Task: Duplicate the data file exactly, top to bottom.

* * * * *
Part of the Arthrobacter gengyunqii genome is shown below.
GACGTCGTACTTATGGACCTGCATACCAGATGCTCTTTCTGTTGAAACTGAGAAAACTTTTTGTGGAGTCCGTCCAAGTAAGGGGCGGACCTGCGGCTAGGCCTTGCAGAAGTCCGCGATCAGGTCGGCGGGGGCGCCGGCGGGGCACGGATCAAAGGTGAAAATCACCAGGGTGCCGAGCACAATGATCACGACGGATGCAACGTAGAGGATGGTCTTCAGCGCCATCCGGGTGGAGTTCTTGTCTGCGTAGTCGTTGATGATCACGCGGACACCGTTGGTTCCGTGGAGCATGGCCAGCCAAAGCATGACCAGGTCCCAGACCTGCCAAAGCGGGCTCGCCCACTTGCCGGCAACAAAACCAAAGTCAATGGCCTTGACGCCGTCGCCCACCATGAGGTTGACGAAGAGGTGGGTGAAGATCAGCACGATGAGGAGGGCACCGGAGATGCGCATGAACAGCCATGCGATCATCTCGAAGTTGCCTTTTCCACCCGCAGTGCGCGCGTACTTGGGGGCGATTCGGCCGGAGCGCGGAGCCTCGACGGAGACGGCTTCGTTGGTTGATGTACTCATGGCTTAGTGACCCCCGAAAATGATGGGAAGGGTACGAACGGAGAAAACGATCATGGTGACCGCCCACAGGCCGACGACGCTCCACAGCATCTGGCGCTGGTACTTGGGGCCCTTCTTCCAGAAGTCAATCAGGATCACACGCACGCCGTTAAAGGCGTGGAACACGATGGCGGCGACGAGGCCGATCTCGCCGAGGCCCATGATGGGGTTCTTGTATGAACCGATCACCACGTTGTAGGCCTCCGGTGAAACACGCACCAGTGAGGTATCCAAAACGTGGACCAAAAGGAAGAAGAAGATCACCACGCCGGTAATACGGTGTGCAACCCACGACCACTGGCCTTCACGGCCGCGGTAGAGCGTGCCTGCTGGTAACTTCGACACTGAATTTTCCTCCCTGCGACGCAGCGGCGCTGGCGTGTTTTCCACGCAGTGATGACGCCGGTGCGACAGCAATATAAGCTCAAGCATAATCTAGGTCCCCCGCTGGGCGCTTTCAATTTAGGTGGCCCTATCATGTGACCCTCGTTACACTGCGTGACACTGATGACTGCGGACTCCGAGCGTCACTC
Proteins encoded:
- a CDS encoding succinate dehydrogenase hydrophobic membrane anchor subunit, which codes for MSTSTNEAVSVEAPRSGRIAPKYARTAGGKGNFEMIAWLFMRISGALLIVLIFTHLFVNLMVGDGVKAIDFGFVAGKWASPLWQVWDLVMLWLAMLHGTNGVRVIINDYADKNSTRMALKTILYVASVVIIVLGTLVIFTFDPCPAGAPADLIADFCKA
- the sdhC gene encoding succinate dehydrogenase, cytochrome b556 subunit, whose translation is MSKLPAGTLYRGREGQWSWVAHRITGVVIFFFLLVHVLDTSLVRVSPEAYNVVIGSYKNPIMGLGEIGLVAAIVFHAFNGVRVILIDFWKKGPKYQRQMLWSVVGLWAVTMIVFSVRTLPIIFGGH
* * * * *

Part of the Arthrobacter gengyunqii genome is shown below.
GACGTCGTACTTATGGACCTGCATACCAGATGCTCTTTCTGTTGAAACTGAGAAAACTTTTTGTGGAGTCCGTCCAAGTAAGGGGCGGACCTGCGGCTAGGCCTTGCAGAAGTCCGCGATCAGGTCGGCGGGGGCGCCGGCGGGGCACGGATCAAAGGTGAAAATCACCAGGGTGCCGAGCACAATGATCACGACGGATGCAACGTAGAGGATGGTCTTCAGCGCCATCCGGGTGGAGTTCTTGTCTGCGTAGTCGTTGATGATCACGCGGACACCGTTGGTTCCGTGGAGCATGGCCAGCCAAAGCATGACCAGGTCCCAGACCTGCCAAAGCGGGCTCGCCCACTTGCCGGCAACAAAACCAAAGTCAATGGCCTTGACGCCGTCGCCCACCATGAGGTTGACGAAGAGGTGGGTGAAGATCAGCACGATGAGGAGGGCACCGGAGATGCGCATGAACAGCCATGCGATCATCTCGAAGTTGCCTTTTCCACCCGCAGTGCGCGCGTACTTGGGGGCGATTCGGCCGGAGCGCGGAGCCTCGACGGAGACGGCTTCGTTGGTTGATGTACTCATGGCTTAGTGACCCCCGAAAATGATGGGAAGGGTACGAACGGAGAAAACGATCATGGTGACCGCCCACAGGCCGACGACGCTCCACAGCATCTGGCGCTGGTACTTGGGGCCCTTCTTCCAGAAGTCAATCAGGATCACACGCACGCCGTTAAAGGCGTGGAACACGATGGCGGCGACGAGGCCGATCTCGCCGAGGCCCATGATGGGGTTCTTGTATGAACCGATCACCACGTTGTAGGCCTCCGGTGAAACACGCACCAGTGAGGTATCCAAAACGTGGACCAAAAGGAAGAAGAAGATCACCACGCCGGTAATACGGTGTGCAACCCACGACCACTGGCCTTCACGGCCGCGGTAGAGCGTGCCTGCTGGTAACTTCGACACTGAATTTTCCTCCCTGCGACGCAGCGGCGCTGGCGTGTTTTCCACGCAGTGATGACGCCGGTGCGACAGCAATATAAGCTCAAGCATAATCTAGGTCCCCCGCTGGGCGCTTTCAATTTAGGTGGCCCTATCATGTGACCCTCGTTACACTGCGTGACACTGATGACTGCGGACTCCGAGCGTCACTC
Proteins encoded:
- a CDS encoding succinate dehydrogenase hydrophobic membrane anchor subunit, which codes for MSTSTNEAVSVEAPRSGRIAPKYARTAGGKGNFEMIAWLFMRISGALLIVLIFTHLFVNLMVGDGVKAIDFGFVAGKWASPLWQVWDLVMLWLAMLHGTNGVRVIINDYADKNSTRMALKTILYVASVVIIVLGTLVIFTFDPCPAGAPADLIADFCKA
- the sdhC gene encoding succinate dehydrogenase, cytochrome b556 subunit, whose translation is MSKLPAGTLYRGREGQWSWVAHRITGVVIFFFLLVHVLDTSLVRVSPEAYNVVIGSYKNPIMGLGEIGLVAAIVFHAFNGVRVILIDFWKKGPKYQRQMLWSVVGLWAVTMIVFSVRTLPIIFGGH